Photo Credit: Nasser Ishtayeh/Flash90
Arab youths throw stones at Israeli soldiers outside Shechem, April 12, 2019.

On occasion, clichés emerge which offer the best description of reality, and one such case is Sunday’s report by the NY Times’ correspondents in the Palestinian Authority, David M. Halbfinger and Miriam Berger, headlined (I had to look twice to make sure I read it right): “For Palestinian Families, ‘No Light at the End of the Tunnel.’”

Yes, absolutely, I wanted to holler, for once the Times got it right: these Arab families will never, ever be redeemed by terror tunnels, nor by rockets, suicide bombing, random shooting, stabbing, car ramming – thank you, the newspaper of record, for finally realizing why these people have been suffering without a chance for ever attaining the life so freely enjoyed by their brothers and sisters on the other side of the green line: it’s because they are being led by violent, murderous, professional thugs who become rich at their expense. Remove the tunnel, this fortunate glitch of a headline suggests, and there’ll be light, a lot of it.


The article is a post-election report, describing how depressed the Arabs of Judea, Samaria and Gaza have been since Prime Minister Benjamin Netanyahu’s monumental victory on April 9, his own personal best – 35 or 36 Knesset seats – and the demise of the leftwing opposition in Israel, which is stuck at 55 seats compared to the right’s 65.

“The people in the West Bank who have taken up arms, gone to jail or spent their lives working, praying or waiting for self-determination are now asking whether all that time, effort and emotion were for naught,” the sad Halbfinger and Berger report says, noting that “in Hizma, a crowded village near Jerusalem almost completely ringed by Jewish settlements, Jahd Abu Helew, 42, has begun to contemplate what giving up on a state would mean for his five children.”

“‘The years before the PA came were better,’ he says of the Palestinian Authority, which has governed parts of the West Bank since 1995. Before that, residents were still under Israeli occupation but had more freedom of movement. He dismisses the authority as Israeli-owned, largely because of how much Palestinian security forces do, in his view, to aid Israeli control. Life is only getting worse, he said.”

And his mother, Najah, 61, “would settle for living under Israeli sovereignty with equal rights. At least it would be a ‘normal’ life, she said.”

Brothers Rameh and Rand Musmar, 31 and 35 respectively, who come from a family well connected to anti-Israeli terrorism, are disillusioned about the prospects of the 2-state solution. “Most of the people in my family, they’re seeing Oslo as dying, finished,” Rameh said. Rand said, “We should make peace. That’s it. We are lying to ourselves, and they are lying too. They are lying about the history, and we are lying about the reality. We’re always saying, ‘We’re strong, we’re still alive, we should fight till our last breath.’ No — this is wrong.”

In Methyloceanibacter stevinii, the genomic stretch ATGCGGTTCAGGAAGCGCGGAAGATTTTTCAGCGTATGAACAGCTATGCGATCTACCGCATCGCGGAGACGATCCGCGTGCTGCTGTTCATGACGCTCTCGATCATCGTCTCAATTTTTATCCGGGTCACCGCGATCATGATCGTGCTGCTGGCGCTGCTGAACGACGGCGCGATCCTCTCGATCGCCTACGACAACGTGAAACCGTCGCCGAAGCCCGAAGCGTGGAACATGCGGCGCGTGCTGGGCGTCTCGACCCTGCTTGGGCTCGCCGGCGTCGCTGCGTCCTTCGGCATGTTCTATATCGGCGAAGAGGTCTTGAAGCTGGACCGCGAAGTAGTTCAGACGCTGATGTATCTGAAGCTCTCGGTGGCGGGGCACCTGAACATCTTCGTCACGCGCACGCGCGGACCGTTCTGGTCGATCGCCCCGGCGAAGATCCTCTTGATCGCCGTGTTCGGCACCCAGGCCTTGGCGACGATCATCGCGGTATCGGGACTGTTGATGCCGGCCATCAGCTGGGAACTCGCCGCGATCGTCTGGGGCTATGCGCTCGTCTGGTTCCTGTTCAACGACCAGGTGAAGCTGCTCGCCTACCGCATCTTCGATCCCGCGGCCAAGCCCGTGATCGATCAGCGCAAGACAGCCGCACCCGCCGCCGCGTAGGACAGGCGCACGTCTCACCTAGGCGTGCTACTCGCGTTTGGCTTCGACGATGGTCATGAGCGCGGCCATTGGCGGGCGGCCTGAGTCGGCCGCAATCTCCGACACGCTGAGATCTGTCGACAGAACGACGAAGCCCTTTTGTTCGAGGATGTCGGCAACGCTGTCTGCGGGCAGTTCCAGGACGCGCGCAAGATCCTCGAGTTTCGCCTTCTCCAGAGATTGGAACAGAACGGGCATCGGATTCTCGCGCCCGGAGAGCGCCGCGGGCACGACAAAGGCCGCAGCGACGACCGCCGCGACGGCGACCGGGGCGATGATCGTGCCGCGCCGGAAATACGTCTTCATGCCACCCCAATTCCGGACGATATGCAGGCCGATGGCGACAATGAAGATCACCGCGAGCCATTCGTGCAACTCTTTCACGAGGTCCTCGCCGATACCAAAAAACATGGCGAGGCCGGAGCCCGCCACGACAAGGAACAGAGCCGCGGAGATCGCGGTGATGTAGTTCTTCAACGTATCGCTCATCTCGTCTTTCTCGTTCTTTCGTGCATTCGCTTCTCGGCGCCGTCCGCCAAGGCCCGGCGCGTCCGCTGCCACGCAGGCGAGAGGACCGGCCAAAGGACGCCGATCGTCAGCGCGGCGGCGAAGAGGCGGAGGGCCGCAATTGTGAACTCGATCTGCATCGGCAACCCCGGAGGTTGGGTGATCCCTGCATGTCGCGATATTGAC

Interestingly, there is one common denominator to the complaints one hears from these PA Arab residents and the Jewish settlers next door: both groups want to see the 52-year martial law lifted from Judea and Samaria. Clearly, local Arabs endure quite a bit more hardship at the hand of the IDF-run civil government, but their conditions are 100 percent the result of acts of terrorism committed by their own kin. They complain about the long wait and the occasional humiliation at the check posts – but those check posts are the natural response of the Army to the danger of terrorism. The settlers, on the other hand, are treated like second class Israelis simply because of their zip codes.

Two events are on the way which could ultimately remove the very idea of a Palestinian state next door to an Israeli one off the table.

From hints leaked lavishly by President Trump’s White House, the “deal of the century” will compensate local Arabs with billions of dollars in investments in their economic and civic well-being, for the fact that they will remain an autonomous canton, but not a state.

And during the last days of the 2019 elections, Netanyahu promised to bestow sovereignty on the Jewish settlements in Judea and Samaria. In reality, this won’t change much – the IDF civilian government already applies the majority of the Knesset’s latest legislation in Israeli settlements. It’s not even close to the way international media have interpreted this to mean the annexation of these territories. But symbolically it might as well mean annexation, as whole swaths of Israeli settlements would become one with the home country, erasing the 1949 armistice border, a.k.a. the green line.

Many times, the mainstream Western media are the last to understand major historic shifts even as they pass before their eyes. This time, though, the New York Times was on the money: For Palestinian Families, ‘No Light at the End of the Tunnel’ – but, possibly, a whole lot of light outside the tunnel.



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